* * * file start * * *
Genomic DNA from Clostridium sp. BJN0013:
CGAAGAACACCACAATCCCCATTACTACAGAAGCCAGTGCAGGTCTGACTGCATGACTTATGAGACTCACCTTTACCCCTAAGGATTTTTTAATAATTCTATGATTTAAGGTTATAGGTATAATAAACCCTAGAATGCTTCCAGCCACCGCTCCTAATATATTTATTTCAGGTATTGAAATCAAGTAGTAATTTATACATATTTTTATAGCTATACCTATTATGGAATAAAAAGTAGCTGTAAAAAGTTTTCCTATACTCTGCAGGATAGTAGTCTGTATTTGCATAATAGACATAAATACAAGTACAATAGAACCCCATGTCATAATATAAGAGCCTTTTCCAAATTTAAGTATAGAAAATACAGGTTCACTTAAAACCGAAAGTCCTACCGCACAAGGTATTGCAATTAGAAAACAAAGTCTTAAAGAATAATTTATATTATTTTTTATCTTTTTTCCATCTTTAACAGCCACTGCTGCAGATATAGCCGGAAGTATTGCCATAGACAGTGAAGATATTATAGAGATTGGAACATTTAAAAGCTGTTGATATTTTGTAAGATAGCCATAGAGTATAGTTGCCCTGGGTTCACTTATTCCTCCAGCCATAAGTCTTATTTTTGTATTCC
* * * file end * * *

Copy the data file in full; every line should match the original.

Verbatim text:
Genomic DNA from Clostridium sp. BJN0013:
CGAAGAACACCACAATCCCCATTACTACAGAAGCCAGTGCAGGTCTGACTGCATGACTTATGAGACTCACCTTTACCCCTAAGGATTTTTTAATAATTCTATGATTTAAGGTTATAGGTATAATAAACCCTAGAATGCTTCCAGCCACCGCTCCTAATATATTTATTTCAGGTATTGAAATCAAGTAGTAATTTATACATATTTTTATAGCTATACCTATTATGGAATAAAAAGTAGCTGTAAAAAGTTTTCCTATACTCTGCAGGATAGTAGTCTGTATTTGCATAATAGACATAAATACAAGTACAATAGAACCCCATGTCATAATATAAGAGCCTTTTCCAAATTTAAGTATAGAAAATACAGGTTCACTTAAAACCGAAAGTCCTACCGCACAAGGTATTGCAATTAGAAAACAAAGTCTTAAAGAATAATTTATATTATTTTTTATCTTTTTTCCATCTTTAACAGCCACTGCTGCAGATATAGCCGGAAGTATTGCCATAGACAGTGAAGATATTATAGAGATTGGAACATTTAAAAGCTGTTGATATTTTGTAAGATAGCCATAGAGTATAGTTGCCCTGGGTTCACTTATTCCTCCAGCCATAAGTCTTATTTTTGTATTCC